Big Changes Coming to Klout
The drums are beating in the land of Klout.
Something big is about to happen.
As the saying goes: Changes..they are a comin'!
There is a very high likelihood that your score is going to change and change big.
On August 11, Klout prominently featured a notice at the top of every user’s page announcing that a new release is coming soon. This was accompanied by a “Learn More” button which brought up the following "Coming Soon" notice:
"Soon, Klout will release an update to the scoring system that will make your Klout Score more accurate and easy to understand. Please note that you won’t be able to access your previous Score and history after this release.
We will also update the website to give you greater insight into your Klout Score and to provide a fresh outlook on your influence. Stay tuned..."
What will change?
With this change, Klout will attempt to address its biggest criticism: Klout only considers online influence; it does not consider offline influence.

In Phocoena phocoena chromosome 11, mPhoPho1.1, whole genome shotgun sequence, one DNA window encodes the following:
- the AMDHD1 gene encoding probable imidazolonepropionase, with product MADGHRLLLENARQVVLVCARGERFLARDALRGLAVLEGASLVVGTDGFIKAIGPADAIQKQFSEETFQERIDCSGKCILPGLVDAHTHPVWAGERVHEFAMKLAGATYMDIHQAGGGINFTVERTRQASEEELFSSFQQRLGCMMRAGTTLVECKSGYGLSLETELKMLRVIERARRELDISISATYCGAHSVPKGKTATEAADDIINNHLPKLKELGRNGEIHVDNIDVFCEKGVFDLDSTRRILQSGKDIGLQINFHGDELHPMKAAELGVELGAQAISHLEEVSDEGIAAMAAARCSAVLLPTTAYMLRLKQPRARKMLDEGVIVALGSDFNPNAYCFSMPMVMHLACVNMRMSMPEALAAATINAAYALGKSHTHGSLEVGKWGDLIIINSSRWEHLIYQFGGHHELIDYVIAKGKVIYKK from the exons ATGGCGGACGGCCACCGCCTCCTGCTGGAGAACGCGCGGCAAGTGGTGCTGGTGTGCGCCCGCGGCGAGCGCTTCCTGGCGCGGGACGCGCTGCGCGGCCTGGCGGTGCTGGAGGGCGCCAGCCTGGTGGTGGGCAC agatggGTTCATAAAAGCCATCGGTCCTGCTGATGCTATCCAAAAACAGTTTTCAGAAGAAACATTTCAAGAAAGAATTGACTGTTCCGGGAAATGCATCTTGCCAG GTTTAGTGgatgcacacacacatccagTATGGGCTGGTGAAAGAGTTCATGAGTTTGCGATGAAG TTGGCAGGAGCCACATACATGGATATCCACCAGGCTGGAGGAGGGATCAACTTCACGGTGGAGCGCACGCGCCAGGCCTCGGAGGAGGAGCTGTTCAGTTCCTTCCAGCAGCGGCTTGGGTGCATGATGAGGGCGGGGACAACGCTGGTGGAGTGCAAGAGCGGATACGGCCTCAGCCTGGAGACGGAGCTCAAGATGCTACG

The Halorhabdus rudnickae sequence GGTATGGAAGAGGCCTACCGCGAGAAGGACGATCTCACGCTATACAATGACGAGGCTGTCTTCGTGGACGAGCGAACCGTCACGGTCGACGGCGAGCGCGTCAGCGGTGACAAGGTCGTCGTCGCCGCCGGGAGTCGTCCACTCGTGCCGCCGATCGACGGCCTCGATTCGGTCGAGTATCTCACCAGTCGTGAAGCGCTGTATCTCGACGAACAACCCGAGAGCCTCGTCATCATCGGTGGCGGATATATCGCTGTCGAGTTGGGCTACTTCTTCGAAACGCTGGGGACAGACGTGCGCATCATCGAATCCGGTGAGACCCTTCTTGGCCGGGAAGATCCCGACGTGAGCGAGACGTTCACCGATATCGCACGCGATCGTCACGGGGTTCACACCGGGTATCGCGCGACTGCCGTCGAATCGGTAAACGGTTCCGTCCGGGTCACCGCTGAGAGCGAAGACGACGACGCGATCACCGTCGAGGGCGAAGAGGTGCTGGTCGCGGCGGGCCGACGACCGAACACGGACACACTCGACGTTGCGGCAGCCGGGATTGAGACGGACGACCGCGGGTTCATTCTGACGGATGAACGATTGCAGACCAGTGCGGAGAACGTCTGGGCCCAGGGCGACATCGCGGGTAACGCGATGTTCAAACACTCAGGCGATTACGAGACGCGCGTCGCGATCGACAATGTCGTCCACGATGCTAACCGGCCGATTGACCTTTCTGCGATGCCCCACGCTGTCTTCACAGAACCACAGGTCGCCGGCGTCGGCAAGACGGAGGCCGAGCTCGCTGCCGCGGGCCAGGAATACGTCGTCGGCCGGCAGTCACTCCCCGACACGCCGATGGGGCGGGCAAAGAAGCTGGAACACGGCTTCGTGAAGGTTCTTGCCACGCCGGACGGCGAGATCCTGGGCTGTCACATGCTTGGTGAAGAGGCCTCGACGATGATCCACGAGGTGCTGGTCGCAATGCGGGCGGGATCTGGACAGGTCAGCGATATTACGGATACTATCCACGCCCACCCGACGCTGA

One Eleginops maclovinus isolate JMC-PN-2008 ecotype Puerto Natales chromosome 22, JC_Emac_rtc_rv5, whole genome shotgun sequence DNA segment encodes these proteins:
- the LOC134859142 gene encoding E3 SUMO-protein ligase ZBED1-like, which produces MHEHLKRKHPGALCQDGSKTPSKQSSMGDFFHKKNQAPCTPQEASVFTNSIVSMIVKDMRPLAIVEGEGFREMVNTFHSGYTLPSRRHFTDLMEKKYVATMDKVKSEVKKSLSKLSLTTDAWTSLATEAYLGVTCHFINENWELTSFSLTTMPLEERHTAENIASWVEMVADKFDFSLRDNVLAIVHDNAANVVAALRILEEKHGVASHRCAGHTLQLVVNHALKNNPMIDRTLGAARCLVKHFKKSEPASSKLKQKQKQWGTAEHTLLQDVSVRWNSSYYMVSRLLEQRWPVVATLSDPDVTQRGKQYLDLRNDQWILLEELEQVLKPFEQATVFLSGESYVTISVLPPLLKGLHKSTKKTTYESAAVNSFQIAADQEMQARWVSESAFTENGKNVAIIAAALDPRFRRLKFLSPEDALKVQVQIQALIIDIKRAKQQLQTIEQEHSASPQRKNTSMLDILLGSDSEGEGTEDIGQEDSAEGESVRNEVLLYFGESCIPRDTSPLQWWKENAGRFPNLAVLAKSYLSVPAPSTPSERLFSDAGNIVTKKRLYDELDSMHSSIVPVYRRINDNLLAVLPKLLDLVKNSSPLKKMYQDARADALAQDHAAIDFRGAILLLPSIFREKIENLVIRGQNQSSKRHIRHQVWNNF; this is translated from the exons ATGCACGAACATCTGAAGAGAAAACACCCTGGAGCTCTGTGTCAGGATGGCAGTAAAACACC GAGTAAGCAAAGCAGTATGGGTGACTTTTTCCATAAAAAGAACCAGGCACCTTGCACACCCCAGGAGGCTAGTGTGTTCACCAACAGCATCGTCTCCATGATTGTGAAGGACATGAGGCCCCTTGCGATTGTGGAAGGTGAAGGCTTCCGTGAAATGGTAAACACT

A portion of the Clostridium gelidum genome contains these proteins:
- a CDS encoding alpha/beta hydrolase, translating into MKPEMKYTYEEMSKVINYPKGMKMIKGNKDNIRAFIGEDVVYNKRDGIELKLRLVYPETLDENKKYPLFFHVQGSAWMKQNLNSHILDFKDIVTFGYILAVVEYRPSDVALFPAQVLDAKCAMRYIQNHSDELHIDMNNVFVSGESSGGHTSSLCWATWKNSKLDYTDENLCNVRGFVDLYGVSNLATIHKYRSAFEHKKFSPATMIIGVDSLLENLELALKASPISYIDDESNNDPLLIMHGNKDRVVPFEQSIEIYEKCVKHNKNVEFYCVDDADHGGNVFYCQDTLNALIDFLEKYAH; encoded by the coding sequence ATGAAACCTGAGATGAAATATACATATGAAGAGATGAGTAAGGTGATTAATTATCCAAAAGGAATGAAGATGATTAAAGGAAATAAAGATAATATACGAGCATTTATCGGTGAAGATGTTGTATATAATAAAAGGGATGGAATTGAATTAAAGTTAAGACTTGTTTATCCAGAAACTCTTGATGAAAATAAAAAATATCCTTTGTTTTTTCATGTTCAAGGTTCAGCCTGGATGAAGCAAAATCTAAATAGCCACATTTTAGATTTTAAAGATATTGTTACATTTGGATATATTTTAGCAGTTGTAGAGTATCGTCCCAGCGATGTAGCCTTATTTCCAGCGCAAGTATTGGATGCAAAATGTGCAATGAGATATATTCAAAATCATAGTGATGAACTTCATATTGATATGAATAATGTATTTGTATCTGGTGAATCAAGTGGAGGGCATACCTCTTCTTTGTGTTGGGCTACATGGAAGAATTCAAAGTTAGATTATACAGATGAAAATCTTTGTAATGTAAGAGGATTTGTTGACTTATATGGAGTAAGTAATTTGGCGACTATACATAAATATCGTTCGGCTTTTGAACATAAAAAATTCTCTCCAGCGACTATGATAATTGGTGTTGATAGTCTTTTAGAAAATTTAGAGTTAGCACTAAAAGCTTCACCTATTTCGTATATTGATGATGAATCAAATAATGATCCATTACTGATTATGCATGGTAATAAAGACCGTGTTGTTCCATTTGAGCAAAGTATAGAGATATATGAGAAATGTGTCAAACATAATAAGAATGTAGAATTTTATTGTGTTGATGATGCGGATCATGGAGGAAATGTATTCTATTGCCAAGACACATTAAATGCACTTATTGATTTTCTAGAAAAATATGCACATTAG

At Gnip’s Big Boulder data conference in June, Klout CEO Joe Fernandez told the audience that Klout is going to add “real world influence” to the mix. For example, because Klout only considers online influence, Meg Whitman, the president and CEO of Hewlett-Packard, has a score of 37.
I have a score of 68. Although my mother may disagree, I am not more influential than Meg Whitman in the real world.
How will Klout quantify your offline influence? By necessity, this is going to be very subjective. Another social scoring service, Kred, has been measuring offline influence since it debuted in fall 2011. Kred considers your “professional achievements, education, honors, hobbies, or anything that increases your Kred.”Continued on the next page